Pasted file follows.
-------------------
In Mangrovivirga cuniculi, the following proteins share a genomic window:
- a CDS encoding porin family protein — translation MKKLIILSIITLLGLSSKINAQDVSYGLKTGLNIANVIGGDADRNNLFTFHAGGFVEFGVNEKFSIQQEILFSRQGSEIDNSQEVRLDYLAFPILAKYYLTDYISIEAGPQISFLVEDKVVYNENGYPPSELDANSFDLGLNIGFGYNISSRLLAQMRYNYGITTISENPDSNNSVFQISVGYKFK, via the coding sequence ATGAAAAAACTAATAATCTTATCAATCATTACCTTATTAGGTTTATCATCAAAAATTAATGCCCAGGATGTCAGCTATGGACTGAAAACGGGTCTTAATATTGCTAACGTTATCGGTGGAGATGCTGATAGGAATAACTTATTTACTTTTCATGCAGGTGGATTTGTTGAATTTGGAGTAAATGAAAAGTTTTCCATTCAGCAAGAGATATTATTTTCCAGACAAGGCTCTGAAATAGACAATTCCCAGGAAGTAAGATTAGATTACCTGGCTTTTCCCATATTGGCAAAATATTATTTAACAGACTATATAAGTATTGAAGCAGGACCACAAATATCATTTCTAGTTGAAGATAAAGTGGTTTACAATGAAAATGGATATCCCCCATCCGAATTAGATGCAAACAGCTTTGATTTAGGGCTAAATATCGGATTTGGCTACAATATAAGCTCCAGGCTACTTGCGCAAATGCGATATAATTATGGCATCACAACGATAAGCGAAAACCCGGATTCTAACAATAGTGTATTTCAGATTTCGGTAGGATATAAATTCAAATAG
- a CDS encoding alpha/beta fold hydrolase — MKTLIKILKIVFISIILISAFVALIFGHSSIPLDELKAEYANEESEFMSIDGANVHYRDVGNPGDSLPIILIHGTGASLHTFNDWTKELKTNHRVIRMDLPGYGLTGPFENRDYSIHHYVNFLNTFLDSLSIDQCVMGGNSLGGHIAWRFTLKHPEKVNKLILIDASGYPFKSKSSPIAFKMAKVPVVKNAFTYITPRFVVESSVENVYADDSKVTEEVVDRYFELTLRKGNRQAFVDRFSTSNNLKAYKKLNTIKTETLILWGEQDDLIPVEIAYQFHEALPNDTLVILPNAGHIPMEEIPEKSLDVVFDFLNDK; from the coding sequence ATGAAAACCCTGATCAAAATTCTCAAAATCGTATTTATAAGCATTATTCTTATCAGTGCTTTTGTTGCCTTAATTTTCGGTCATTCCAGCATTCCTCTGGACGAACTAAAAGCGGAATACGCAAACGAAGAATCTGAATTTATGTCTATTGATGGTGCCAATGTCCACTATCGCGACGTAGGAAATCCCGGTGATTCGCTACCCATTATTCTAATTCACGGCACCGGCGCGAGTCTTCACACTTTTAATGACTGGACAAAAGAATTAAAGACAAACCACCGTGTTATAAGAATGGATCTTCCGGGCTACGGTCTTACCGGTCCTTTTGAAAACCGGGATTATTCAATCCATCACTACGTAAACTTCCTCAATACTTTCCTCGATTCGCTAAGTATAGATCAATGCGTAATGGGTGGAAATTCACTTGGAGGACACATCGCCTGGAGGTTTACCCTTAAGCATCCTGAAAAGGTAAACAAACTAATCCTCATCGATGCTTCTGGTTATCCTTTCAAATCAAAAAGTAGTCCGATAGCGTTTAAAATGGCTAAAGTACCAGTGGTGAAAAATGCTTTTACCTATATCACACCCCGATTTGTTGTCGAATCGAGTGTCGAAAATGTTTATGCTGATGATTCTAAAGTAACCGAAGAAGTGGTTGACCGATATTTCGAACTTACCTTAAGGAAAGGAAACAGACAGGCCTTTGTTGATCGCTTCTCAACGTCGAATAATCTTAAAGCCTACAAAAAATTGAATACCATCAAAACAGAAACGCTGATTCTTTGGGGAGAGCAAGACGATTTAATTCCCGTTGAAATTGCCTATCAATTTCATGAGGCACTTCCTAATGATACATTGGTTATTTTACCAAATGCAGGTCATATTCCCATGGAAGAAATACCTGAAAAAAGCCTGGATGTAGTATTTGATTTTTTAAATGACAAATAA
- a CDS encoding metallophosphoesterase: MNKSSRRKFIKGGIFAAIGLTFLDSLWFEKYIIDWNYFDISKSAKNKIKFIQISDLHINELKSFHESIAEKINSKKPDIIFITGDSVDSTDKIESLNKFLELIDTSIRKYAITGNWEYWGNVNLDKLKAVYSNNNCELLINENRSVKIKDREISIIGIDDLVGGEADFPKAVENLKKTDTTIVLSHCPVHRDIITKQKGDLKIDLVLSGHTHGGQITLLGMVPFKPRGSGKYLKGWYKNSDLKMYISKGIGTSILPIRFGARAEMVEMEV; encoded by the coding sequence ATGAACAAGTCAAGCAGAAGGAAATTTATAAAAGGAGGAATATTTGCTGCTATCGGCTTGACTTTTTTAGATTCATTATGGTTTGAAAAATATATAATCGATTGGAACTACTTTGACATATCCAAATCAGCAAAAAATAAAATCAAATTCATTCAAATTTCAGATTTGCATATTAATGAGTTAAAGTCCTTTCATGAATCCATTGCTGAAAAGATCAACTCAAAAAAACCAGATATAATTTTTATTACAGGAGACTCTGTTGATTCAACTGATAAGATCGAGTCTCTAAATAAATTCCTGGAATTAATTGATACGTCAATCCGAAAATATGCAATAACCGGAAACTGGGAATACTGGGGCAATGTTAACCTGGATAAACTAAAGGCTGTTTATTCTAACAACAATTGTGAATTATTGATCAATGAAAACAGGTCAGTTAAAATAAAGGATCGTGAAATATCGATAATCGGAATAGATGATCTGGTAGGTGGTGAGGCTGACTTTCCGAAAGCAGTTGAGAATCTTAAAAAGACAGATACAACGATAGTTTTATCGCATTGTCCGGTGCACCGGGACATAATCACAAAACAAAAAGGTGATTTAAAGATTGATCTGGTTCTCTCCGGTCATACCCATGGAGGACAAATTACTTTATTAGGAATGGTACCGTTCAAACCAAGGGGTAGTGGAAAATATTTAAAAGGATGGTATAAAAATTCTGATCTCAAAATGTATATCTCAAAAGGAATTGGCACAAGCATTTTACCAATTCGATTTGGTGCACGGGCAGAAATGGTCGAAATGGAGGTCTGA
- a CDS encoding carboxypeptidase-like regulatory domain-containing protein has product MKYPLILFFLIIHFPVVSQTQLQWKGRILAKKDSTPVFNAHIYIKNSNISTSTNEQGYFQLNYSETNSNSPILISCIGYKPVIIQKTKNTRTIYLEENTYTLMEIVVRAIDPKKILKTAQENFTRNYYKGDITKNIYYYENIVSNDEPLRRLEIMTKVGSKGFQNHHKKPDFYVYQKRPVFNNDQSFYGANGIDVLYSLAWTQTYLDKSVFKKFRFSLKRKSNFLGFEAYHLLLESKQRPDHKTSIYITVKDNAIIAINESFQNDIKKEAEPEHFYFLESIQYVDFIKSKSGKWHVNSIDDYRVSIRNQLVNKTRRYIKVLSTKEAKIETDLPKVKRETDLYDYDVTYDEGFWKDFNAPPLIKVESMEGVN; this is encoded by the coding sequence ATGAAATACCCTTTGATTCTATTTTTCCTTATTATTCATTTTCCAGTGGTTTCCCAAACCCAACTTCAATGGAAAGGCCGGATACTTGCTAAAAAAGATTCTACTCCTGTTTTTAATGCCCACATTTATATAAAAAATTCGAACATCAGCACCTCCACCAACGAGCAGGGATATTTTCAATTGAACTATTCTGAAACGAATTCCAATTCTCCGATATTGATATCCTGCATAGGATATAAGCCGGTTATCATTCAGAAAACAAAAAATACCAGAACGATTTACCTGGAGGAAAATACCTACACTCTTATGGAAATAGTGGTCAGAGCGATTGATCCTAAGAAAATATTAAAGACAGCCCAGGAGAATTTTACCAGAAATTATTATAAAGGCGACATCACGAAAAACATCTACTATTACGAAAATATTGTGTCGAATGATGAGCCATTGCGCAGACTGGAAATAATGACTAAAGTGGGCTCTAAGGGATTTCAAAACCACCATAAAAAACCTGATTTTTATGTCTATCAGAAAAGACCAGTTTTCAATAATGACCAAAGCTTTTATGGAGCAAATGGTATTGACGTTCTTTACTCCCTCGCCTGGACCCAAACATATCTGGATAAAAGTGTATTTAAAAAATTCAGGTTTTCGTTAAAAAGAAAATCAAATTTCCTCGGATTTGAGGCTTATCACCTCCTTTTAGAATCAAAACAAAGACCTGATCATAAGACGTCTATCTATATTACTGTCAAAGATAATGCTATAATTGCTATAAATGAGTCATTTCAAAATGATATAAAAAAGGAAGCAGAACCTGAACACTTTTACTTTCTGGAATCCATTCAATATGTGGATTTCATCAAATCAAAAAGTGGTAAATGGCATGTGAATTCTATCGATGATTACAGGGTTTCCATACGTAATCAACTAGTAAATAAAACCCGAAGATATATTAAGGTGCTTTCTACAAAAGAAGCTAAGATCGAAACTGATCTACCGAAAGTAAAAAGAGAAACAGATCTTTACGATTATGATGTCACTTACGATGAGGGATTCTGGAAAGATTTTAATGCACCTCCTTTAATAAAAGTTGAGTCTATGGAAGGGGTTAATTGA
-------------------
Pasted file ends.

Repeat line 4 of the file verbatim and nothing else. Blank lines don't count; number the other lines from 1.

- a CDS encoding metallophosphoesterase: MNKSSRRKFIKGGIFAAIGLTFLDSLWFEKYIIDWNYFDISKSAKNKIKFIQISDLHINELKSFHESIAEKINSKKPDIIFITGDSVDSTDKIESLNKFLELIDTSIRKYAITGNWEYWGNVNLDKLKAVYSNNNCELLINENRSVKIKDREISIIGIDDLVGGEADFPKAVENLKKTDTTIVLSHCPVHRDIITKQKGDLKIDLVLSGHTHGGQITLLGMVPFKPRGSGKYLKGWYKNSDLKMYISKGIGTSILPIRFGARAEMVEMEV; encoded by the coding sequence ATGAACAAGTCAAGCAGAAGGAAATTTATAAAAGGAGGAATATTTGCTGCTATCGGCTTGACTTTTTTAGATTCATTATGGTTTGAAAAATATATAATCGATTGGAACTACTTTGACATATCCAAATCAGCAAAAAATAAAATCAAATTCATTCAAATTTCAGATTTGCATATTAATGAGTTAAAGTCCTTTCATGAATCCATTGCTGAAAAGATCAACTCAAAAAAACCAGATATAATTTTTATTACAGGAGACTCTGTTGATTCAACTGATAAGATCGAGTCTCTAAATAAATTCCTGGAATTAATTGATACGTCAATCCGAAAATATGCAATAACCGGAAACTGGGAATACTGGGGCAATGTTAACCTGGATAAACTAAAGGCTGTTTATTCTAACAACAATTGTGAATTATTGATCAATGAAAACAGGTCAGTTAAAATAAAGGATCGTGAAATATCGATAATCGGAATAGATGATCTGGTAGGTGGTGAGGCTGACTTTCCGAAAGCAGTTGAGAATCTTAAAAAGACAGATACAACGATAGTTTTATCGCATTGTCCGGTGCACCGGGACATAATCACAAAACAAAAAGGTGATTTAAAGATTGATCTGGTTCTCTCCGGTCATACCCATGGAGGACAAATTACTTTATTAGGAATGGTACCGTTCAAACCAAGGGGTAGTGGAAAATATTTAAAAGGATGGTATAAAAATTCTGATCTCAAAATGTATATCTCAAAAGGAATTGGCACAAGCATTTTACCAATTCGATTTGGTGCACGGGCAGAAATGGTCGAAATGGAGGTCTGA